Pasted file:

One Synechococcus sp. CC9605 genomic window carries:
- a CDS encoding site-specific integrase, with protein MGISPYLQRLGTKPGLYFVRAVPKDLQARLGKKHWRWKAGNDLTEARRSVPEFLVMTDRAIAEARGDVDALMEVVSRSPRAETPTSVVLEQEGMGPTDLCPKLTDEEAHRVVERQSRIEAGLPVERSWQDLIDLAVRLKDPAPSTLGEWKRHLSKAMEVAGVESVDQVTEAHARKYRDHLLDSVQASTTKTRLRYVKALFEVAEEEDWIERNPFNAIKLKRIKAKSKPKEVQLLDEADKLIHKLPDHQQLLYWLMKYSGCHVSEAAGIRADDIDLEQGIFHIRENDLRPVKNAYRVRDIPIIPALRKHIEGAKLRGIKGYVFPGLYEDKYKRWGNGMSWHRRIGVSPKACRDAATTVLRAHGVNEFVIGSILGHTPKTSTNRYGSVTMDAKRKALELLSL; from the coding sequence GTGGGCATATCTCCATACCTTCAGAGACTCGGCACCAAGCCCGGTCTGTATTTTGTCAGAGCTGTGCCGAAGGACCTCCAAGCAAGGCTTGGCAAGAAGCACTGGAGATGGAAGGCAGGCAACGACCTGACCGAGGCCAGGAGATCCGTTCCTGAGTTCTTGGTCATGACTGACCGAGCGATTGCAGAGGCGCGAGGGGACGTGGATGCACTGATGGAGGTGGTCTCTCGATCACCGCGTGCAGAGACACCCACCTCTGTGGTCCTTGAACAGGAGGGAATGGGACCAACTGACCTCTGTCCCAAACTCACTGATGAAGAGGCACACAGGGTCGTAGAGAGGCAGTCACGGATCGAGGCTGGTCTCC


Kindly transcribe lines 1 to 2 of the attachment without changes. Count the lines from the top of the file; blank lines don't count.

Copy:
One Synechococcus sp. CC9605 genomic window carries:
- a CDS encoding site-specific integrase, with protein MGISPYLQRLGTKPGLYFVRAVPKDLQARLGKKHWRWKAGNDLTEARRSVPEFLVMTDRAIAEARGDVDALMEVVSRSPRAETPTSVVLEQEGMGPTDLCPKLTDEEAHRVVERQSRIEAGLPVERSWQDLIDLAVRLKDPAPSTLGEWKRHLSKAMEVAGVESVDQVTEAHARKYRDHLLDSVQASTTKTRLRYVKALFEVAEEEDWIERNPFNAIKLKRIKAKSKPKEVQLLDEADKLIHKLPDHQQLLYWLMKYSGCHVSEAAGIRADDIDLEQGIFHIRENDLRPVKNAYRVRDIPIIPALRKHIEGAKLRGIKGYVFPGLYEDKYKRWGNGMSWHRRIGVSPKACRDAATTVLRAHGVNEFVIGSILGHTPKTSTNRYGSVTMDAKRKALELLSL; from the coding sequence GTGGGCATATCTCCATACCTTCAGAGACTCGGCACCAAGCCCGGTCTGTATTTTGTCAGAGCTGTGCCGAAGGACCTCCAAGCAAGGCTTGGCAAGAAGCACTGGAGATGGAAGGCAGGCAACGACCTGACCGAGGCCAGGAGATCCGTTCCTGAGTTCTTGGTCATGACTGACCGAGCGATTGCAGAGGCGCGAGGGGACGTGGATGCACTGATGGAGGTGGTCTCTCGATCACCGCGTGCAGAGACACCCACCTCTGTGGTCCTTGAACAGGAGGGAATGGGACCAACTGACCTCTGTCCCAAACTCACTGATGAAGAGGCACACAGGGTCGTAGAGAGGCAGTCACGGATCGAGGCTGGTCTCC